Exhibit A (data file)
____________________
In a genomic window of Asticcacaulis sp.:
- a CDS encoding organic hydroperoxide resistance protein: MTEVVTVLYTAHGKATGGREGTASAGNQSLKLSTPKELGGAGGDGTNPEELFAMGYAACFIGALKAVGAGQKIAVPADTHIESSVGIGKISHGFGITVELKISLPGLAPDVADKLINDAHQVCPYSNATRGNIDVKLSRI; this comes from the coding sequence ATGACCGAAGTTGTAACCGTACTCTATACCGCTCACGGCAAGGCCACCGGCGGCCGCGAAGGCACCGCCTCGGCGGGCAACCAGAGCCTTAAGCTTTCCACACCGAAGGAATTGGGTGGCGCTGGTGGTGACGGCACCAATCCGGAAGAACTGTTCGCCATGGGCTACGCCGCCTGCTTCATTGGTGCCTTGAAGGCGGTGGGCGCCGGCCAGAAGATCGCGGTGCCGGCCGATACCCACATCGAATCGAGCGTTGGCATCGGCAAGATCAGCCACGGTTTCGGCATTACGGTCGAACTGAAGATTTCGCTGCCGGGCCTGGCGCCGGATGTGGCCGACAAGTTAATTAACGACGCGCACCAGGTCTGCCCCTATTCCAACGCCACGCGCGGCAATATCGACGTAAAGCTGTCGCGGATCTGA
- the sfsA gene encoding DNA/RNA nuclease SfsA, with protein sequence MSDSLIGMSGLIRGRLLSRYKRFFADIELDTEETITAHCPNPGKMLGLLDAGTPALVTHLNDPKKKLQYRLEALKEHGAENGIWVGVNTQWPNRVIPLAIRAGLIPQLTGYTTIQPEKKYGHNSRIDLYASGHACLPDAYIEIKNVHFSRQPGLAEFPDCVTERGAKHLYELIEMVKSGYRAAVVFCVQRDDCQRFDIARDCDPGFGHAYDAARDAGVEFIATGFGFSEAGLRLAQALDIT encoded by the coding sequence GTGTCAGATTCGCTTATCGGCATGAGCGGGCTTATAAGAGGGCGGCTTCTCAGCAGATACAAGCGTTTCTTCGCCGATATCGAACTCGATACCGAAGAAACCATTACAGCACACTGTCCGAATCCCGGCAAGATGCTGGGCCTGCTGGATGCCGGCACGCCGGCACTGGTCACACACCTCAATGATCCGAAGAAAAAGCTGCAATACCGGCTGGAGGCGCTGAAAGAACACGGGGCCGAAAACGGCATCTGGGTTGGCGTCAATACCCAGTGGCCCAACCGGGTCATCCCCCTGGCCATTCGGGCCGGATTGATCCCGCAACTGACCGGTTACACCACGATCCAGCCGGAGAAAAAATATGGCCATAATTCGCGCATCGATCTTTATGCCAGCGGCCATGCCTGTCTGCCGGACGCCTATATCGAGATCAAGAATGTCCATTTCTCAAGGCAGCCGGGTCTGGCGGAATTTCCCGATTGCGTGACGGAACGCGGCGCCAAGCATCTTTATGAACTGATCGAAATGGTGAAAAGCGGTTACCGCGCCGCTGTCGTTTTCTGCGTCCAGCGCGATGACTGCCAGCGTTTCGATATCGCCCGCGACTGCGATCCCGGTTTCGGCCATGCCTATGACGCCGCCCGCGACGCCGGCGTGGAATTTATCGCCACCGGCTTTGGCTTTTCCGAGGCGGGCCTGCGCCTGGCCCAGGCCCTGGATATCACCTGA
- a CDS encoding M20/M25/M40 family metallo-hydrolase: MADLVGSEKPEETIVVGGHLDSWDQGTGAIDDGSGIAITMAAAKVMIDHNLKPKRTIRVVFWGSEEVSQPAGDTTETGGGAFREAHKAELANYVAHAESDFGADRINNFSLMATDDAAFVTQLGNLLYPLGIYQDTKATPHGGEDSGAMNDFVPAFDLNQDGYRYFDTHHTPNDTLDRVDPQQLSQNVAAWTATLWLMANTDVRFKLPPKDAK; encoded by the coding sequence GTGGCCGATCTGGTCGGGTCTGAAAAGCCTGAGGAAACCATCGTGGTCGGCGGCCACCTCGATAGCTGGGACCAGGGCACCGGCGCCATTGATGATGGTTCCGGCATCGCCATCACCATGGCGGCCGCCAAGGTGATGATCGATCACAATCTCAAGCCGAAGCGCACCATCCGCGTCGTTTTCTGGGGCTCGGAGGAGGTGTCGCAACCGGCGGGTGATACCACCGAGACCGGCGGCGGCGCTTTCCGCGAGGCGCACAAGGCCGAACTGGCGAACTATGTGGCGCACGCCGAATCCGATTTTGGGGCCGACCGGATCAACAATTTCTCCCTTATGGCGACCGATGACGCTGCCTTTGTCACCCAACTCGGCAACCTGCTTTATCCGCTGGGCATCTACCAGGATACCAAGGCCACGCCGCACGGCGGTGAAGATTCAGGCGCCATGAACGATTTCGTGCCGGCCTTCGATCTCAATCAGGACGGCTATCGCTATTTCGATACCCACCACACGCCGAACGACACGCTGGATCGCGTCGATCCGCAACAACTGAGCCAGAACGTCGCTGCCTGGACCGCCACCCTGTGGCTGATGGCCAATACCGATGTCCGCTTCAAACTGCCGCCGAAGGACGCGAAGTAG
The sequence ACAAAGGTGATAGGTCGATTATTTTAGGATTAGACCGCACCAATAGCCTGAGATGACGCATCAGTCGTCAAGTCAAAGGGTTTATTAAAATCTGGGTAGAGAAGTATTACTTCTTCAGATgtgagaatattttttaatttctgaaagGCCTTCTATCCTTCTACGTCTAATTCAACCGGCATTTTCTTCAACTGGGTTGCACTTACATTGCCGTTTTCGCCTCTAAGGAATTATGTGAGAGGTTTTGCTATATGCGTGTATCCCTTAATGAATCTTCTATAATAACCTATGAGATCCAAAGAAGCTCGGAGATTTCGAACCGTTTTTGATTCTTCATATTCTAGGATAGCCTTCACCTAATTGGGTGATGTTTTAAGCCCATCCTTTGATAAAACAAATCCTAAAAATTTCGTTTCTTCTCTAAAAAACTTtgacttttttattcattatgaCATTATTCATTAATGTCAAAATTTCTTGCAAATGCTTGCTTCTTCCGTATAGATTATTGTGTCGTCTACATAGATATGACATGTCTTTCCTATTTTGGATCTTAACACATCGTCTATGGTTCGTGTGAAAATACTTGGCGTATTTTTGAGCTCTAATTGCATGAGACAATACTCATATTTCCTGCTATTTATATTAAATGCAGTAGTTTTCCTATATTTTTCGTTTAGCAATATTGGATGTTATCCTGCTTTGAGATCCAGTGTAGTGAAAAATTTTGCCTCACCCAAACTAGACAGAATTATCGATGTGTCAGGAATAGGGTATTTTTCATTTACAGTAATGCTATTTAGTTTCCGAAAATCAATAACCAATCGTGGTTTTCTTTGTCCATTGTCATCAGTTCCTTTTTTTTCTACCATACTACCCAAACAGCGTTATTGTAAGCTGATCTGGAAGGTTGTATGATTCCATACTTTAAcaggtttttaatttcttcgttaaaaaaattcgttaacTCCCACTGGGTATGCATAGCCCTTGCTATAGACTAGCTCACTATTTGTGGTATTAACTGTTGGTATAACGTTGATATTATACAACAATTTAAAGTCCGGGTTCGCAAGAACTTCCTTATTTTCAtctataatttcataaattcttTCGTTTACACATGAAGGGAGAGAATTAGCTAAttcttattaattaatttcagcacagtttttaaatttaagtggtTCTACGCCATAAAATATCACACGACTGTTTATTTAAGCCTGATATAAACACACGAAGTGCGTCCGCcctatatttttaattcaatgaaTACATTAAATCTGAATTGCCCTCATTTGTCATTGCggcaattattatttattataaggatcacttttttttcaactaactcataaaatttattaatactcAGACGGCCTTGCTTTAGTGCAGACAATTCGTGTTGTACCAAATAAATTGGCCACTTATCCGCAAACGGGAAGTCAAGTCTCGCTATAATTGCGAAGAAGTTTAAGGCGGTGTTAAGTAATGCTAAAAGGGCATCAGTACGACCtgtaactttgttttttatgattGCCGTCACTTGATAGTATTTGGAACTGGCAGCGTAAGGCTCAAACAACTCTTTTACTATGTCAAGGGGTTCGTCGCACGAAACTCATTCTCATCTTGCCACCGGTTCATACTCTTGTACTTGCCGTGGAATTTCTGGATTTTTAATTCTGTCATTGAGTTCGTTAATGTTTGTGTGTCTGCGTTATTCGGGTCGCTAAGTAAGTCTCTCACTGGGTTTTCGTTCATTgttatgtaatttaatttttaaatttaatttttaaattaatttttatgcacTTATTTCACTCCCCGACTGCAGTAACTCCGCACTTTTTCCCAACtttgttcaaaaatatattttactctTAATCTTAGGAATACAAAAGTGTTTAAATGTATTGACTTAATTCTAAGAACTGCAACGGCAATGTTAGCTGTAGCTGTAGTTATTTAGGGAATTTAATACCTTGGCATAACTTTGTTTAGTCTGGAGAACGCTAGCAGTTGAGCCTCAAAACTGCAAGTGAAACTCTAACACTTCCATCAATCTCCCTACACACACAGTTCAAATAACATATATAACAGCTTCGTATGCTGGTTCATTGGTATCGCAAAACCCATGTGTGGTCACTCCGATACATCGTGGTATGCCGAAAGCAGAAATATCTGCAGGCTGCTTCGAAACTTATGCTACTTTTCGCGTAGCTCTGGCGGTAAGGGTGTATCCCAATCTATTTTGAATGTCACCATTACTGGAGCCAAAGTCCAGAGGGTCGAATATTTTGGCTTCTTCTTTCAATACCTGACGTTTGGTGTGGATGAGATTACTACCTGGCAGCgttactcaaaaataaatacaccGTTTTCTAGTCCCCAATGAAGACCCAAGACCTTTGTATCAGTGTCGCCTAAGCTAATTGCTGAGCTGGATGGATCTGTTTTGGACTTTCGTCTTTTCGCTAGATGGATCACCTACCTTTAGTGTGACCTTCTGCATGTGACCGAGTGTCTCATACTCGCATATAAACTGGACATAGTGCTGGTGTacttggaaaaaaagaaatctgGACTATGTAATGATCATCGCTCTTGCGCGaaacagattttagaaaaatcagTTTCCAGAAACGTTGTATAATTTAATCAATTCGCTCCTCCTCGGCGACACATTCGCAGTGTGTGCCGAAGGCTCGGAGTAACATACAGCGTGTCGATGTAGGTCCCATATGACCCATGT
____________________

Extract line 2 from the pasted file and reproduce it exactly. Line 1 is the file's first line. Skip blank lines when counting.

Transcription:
- a CDS encoding organic hydroperoxide resistance protein: MTEVVTVLYTAHGKATGGREGTASAGNQSLKLSTPKELGGAGGDGTNPEELFAMGYAACFIGALKAVGAGQKIAVPADTHIESSVGIGKISHGFGITVELKISLPGLAPDVADKLINDAHQVCPYSNATRGNIDVKLSRI; this comes from the coding sequence ATGACCGAAGTTGTAACCGTACTCTATACCGCTCACGGCAAGGCCACCGGCGGCCGCGAAGGCACCGCCTCGGCGGGCAACCAGAGCCTTAAGCTTTCCACACCGAAGGAATTGGGTGGCGCTGGTGGTGACGGCACCAATCCGGAAGAACTGTTCGCCATGGGCTACGCCGCCTGCTTCATTGGTGCCTTGAAGGCGGTGGGCGCCGGCCAGAAGATCGCGGTGCCGGCCGATACCCACATCGAATCGAGCGTTGGCATCGGCAAGATCAGCCACGGTTTCGGCATTACGGTCGAACTGAAGATTTCGCTGCCGGGCCTGGCGCCGGATGTGGCCGACAAGTTAATTAACGACGCGCACCAGGTCTGCCCCTATTCCAACGCCACGCGCGGCAATATCGACGTAAAGCTGTCGCGGATCTGA